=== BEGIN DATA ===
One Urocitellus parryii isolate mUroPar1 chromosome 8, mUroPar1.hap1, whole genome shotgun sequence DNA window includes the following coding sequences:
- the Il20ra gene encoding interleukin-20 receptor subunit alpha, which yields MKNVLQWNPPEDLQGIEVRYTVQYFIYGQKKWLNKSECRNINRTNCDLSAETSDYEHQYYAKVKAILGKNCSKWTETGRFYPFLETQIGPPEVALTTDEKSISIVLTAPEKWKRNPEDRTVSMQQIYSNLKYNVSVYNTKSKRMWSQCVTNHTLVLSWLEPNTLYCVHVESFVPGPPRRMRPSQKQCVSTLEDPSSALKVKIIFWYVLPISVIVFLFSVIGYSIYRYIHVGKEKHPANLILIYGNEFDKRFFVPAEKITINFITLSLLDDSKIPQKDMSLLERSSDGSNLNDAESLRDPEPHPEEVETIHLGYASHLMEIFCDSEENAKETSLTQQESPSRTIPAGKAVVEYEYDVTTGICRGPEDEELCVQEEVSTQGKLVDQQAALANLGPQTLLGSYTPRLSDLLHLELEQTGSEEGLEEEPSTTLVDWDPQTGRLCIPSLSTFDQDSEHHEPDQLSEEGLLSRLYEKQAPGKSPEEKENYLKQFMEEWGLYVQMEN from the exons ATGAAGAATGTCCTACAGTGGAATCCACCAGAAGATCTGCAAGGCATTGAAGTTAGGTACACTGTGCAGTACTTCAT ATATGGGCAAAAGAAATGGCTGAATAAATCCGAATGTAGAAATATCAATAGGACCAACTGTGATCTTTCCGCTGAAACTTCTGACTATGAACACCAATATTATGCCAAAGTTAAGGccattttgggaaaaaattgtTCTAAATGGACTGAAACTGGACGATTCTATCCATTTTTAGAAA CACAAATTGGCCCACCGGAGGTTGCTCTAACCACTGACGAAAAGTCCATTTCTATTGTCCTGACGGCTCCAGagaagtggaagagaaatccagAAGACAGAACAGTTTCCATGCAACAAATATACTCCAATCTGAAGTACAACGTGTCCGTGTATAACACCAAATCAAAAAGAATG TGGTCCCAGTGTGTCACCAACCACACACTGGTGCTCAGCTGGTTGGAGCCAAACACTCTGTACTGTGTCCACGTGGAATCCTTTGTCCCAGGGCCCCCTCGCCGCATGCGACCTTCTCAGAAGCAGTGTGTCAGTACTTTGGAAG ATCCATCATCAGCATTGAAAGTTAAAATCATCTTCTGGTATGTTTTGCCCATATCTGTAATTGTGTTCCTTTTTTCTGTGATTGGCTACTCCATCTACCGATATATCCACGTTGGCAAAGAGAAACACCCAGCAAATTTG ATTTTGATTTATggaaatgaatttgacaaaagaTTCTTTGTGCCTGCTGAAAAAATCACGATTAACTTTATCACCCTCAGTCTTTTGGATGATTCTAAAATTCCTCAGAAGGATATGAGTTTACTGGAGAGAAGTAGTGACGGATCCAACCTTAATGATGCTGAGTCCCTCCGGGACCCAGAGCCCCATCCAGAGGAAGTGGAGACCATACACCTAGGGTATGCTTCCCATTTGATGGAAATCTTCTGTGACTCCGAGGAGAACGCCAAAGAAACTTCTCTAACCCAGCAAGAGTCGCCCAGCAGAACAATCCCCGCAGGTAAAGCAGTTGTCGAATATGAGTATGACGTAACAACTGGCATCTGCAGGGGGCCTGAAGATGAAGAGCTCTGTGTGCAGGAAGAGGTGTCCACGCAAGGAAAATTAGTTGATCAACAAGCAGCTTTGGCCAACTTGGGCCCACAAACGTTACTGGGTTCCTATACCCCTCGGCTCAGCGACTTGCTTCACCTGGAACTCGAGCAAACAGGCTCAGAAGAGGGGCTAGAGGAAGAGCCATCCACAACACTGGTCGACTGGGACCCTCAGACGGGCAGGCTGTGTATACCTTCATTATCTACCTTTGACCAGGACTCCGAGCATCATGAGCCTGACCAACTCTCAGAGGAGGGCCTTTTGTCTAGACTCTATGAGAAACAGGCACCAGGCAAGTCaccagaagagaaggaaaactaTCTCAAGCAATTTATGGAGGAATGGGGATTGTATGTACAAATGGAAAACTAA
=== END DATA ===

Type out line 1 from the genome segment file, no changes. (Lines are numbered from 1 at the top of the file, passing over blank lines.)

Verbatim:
One Urocitellus parryii isolate mUroPar1 chromosome 8, mUroPar1.hap1, whole genome shotgun sequence DNA window includes the following coding sequences: